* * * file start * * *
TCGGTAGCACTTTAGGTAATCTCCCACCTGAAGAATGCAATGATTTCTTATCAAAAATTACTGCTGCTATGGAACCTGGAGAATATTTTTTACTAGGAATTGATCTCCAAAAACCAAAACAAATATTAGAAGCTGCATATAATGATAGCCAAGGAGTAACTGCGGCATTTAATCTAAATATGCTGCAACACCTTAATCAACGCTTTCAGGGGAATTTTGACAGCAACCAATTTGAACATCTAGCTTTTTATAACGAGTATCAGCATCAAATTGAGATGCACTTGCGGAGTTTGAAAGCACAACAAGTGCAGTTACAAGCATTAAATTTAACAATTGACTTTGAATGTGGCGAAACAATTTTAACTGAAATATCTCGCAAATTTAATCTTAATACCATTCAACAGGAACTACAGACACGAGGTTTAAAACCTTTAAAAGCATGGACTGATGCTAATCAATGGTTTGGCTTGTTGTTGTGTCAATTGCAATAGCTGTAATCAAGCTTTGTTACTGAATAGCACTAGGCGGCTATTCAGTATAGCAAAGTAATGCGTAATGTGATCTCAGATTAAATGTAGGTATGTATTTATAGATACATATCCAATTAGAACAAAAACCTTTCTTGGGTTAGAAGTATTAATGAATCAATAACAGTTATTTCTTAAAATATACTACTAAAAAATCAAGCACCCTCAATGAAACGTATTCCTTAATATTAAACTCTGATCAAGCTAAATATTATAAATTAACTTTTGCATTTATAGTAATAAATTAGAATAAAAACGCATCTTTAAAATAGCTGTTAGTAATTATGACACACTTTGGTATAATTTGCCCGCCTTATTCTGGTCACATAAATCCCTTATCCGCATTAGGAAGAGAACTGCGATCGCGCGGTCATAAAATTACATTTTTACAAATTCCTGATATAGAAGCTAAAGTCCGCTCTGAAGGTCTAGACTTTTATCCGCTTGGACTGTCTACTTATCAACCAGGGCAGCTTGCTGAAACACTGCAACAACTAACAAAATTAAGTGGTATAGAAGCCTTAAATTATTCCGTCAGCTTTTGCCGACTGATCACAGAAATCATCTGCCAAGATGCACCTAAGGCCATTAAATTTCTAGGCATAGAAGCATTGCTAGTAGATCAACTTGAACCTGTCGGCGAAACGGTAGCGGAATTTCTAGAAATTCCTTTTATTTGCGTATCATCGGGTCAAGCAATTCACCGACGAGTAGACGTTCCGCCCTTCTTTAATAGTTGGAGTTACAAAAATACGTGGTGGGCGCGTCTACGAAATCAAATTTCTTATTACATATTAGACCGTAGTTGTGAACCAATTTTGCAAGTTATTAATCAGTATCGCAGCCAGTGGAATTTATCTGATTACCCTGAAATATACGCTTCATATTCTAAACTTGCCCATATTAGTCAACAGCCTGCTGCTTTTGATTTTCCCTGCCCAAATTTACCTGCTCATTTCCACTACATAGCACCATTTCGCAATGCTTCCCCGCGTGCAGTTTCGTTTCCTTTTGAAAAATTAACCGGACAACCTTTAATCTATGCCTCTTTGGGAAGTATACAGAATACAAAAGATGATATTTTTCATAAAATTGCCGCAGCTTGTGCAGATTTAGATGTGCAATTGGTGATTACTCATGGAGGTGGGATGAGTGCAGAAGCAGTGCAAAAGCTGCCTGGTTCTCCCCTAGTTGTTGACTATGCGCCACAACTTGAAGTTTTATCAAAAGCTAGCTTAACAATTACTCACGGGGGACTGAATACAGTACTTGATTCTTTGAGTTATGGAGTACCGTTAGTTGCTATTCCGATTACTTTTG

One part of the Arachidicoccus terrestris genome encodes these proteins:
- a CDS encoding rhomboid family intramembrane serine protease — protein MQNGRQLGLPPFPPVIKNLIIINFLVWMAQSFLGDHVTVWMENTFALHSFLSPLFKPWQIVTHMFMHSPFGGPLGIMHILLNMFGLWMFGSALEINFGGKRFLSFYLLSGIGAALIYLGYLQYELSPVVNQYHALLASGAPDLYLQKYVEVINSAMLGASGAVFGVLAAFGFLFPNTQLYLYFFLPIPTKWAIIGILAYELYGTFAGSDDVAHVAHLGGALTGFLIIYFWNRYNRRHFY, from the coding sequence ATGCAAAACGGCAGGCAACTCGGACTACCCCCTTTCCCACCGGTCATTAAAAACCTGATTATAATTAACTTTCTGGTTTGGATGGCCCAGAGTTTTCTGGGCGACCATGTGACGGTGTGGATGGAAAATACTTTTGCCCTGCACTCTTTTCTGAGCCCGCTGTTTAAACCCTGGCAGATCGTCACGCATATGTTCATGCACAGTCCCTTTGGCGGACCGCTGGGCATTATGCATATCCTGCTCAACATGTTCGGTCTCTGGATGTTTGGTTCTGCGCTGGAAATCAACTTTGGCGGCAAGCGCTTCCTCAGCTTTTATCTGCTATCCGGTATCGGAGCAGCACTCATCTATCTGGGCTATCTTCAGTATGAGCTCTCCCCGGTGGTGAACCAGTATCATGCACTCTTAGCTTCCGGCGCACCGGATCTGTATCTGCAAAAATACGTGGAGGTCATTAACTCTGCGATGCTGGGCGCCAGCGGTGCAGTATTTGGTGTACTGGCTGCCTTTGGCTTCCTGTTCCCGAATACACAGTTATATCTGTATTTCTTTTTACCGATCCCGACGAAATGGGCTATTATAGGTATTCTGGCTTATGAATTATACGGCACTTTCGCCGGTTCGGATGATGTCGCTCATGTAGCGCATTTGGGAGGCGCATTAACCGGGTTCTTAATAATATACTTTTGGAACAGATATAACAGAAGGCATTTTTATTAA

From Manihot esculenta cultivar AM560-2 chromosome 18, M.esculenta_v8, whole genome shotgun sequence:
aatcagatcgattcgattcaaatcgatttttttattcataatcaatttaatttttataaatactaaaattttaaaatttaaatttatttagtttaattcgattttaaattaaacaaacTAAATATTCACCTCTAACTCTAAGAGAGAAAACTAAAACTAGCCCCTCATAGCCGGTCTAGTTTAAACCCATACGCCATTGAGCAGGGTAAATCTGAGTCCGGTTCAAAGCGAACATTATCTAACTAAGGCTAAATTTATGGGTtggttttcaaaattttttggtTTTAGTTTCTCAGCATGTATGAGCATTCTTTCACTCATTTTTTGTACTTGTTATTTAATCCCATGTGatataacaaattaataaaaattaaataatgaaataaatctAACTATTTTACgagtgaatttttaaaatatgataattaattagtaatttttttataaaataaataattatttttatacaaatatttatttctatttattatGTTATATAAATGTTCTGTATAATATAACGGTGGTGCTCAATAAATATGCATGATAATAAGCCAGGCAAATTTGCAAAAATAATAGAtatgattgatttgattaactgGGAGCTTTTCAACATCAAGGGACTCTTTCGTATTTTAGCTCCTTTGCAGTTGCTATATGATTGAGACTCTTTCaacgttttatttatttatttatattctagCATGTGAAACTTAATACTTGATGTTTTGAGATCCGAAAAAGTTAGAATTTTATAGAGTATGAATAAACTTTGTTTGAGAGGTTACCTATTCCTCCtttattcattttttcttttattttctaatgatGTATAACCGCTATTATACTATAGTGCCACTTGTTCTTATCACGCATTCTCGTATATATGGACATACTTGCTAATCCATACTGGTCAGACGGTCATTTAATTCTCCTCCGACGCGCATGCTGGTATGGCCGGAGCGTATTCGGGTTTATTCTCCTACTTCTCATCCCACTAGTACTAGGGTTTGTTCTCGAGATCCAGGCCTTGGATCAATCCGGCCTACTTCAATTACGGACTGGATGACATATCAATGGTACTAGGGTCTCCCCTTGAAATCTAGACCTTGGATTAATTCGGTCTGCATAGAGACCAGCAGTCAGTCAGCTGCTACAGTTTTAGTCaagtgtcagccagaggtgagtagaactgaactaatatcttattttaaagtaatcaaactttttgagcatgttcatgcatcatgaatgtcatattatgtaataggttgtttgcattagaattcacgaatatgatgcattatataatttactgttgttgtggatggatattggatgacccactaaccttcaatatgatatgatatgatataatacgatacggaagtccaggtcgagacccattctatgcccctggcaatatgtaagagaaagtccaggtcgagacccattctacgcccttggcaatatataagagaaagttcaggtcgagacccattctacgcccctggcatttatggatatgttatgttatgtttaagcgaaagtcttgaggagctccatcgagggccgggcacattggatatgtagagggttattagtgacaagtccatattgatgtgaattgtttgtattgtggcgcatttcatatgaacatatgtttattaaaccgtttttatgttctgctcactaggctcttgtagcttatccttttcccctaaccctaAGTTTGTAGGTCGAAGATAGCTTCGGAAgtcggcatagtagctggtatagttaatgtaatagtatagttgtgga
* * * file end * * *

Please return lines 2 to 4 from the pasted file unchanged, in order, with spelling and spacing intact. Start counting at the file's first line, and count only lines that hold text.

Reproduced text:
One part of the Arachidicoccus terrestris genome encodes these proteins:
- a CDS encoding rhomboid family intramembrane serine protease — protein MQNGRQLGLPPFPPVIKNLIIINFLVWMAQSFLGDHVTVWMENTFALHSFLSPLFKPWQIVTHMFMHSPFGGPLGIMHILLNMFGLWMFGSALEINFGGKRFLSFYLLSGIGAALIYLGYLQYELSPVVNQYHALLASGAPDLYLQKYVEVINSAMLGASGAVFGVLAAFGFLFPNTQLYLYFFLPIPTKWAIIGILAYELYGTFAGSDDVAHVAHLGGALTGFLIIYFWNRYNRRHFY, from the coding sequence ATGCAAAACGGCAGGCAACTCGGACTACCCCCTTTCCCACCGGTCATTAAAAACCTGATTATAATTAACTTTCTGGTTTGGATGGCCCAGAGTTTTCTGGGCGACCATGTGACGGTGTGGATGGAAAATACTTTTGCCCTGCACTCTTTTCTGAGCCCGCTGTTTAAACCCTGGCAGATCGTCACGCATATGTTCATGCACAGTCCCTTTGGCGGACCGCTGGGCATTATGCATATCCTGCTCAACATGTTCGGTCTCTGGATGTTTGGTTCTGCGCTGGAAATCAACTTTGGCGGCAAGCGCTTCCTCAGCTTTTATCTGCTATCCGGTATCGGAGCAGCACTCATCTATCTGGGCTATCTTCAGTATGAGCTCTCCCCGGTGGTGAACCAGTATCATGCACTCTTAGCTTCCGGCGCACCGGATCTGTATCTGCAAAAATACGTGGAGGTCATTAACTCTGCGATGCTGGGCGCCAGCGGTGCAGTATTTGGTGTACTGGCTGCCTTTGGCTTCCTGTTCCCGAATACACAGTTATATCTGTATTTCTTTTTACCGATCCCGACGAAATGGGCTATTATAGGTATTCTGGCTTATGAATTATACGGCACTTTCGCCGGTTCGGATGATGTCGCTCATGTAGCGCATTTGGGAGGCGCATTAACCGGGTTCTTAATAATATACTTTTGGAACAGATATAACAGAAGGCATTTTTATTAA

From Manihot esculenta cultivar AM560-2 chromosome 18, M.esculenta_v8, whole genome shotgun sequence: